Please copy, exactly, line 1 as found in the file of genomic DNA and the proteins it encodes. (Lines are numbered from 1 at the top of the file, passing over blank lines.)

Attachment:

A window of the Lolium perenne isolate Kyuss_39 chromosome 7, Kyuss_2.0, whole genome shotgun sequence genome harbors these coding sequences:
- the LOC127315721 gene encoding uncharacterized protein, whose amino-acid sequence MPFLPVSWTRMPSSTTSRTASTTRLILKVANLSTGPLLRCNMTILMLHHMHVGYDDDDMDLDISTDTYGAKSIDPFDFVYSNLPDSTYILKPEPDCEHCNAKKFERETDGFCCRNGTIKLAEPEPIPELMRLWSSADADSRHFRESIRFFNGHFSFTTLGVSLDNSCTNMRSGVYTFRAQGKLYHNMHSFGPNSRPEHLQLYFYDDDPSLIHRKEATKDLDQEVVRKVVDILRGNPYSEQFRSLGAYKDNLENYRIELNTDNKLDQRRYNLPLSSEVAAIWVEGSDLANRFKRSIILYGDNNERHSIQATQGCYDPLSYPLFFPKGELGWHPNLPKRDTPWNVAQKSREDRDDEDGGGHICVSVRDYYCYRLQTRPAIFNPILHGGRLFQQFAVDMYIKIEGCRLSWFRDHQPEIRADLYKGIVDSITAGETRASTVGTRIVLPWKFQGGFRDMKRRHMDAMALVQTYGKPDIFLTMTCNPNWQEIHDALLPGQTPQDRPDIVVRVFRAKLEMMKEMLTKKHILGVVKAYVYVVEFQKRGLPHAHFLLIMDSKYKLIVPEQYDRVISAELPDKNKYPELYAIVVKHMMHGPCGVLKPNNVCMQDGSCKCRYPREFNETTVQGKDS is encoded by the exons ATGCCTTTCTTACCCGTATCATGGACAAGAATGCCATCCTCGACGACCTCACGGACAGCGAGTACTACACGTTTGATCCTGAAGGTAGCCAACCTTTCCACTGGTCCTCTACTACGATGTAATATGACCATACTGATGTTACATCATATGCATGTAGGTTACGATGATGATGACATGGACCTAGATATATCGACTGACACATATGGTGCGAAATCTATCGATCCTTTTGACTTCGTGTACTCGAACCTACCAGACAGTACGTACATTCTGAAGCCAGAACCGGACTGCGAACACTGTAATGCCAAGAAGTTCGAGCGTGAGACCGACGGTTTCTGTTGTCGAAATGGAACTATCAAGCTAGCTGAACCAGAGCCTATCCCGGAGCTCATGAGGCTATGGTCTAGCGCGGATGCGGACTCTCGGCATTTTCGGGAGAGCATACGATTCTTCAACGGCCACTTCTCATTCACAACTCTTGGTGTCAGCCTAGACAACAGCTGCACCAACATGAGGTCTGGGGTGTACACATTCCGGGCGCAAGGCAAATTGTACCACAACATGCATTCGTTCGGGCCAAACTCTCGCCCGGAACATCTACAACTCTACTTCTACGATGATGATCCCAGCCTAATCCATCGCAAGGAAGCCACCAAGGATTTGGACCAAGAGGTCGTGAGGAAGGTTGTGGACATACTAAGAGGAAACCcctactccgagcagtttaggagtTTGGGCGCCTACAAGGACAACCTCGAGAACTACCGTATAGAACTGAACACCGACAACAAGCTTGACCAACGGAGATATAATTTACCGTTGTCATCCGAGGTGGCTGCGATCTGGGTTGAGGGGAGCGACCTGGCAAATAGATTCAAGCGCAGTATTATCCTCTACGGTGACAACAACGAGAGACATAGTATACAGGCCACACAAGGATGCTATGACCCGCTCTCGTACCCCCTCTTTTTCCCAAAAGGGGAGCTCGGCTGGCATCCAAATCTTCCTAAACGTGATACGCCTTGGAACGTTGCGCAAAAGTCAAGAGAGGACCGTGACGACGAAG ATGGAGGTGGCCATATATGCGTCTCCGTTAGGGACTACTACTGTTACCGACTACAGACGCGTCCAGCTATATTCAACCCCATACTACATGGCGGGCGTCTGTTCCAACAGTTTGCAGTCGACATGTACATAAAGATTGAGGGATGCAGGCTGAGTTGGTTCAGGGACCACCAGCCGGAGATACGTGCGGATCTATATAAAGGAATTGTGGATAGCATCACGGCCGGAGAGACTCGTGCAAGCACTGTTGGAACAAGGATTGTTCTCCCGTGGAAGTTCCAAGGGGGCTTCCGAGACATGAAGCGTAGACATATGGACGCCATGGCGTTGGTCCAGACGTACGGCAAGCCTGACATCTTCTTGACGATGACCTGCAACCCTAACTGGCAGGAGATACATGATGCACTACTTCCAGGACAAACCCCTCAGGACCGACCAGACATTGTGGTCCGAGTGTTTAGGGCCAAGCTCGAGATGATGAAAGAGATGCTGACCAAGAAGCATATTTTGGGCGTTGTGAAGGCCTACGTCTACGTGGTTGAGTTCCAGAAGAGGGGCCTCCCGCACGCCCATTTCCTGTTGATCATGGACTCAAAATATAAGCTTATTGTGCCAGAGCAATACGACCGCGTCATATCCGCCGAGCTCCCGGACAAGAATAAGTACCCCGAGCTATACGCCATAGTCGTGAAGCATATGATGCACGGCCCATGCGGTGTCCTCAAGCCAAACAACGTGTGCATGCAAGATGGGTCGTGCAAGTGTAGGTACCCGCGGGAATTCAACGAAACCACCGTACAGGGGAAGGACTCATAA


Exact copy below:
A window of the Lolium perenne isolate Kyuss_39 chromosome 7, Kyuss_2.0, whole genome shotgun sequence genome harbors these coding sequences: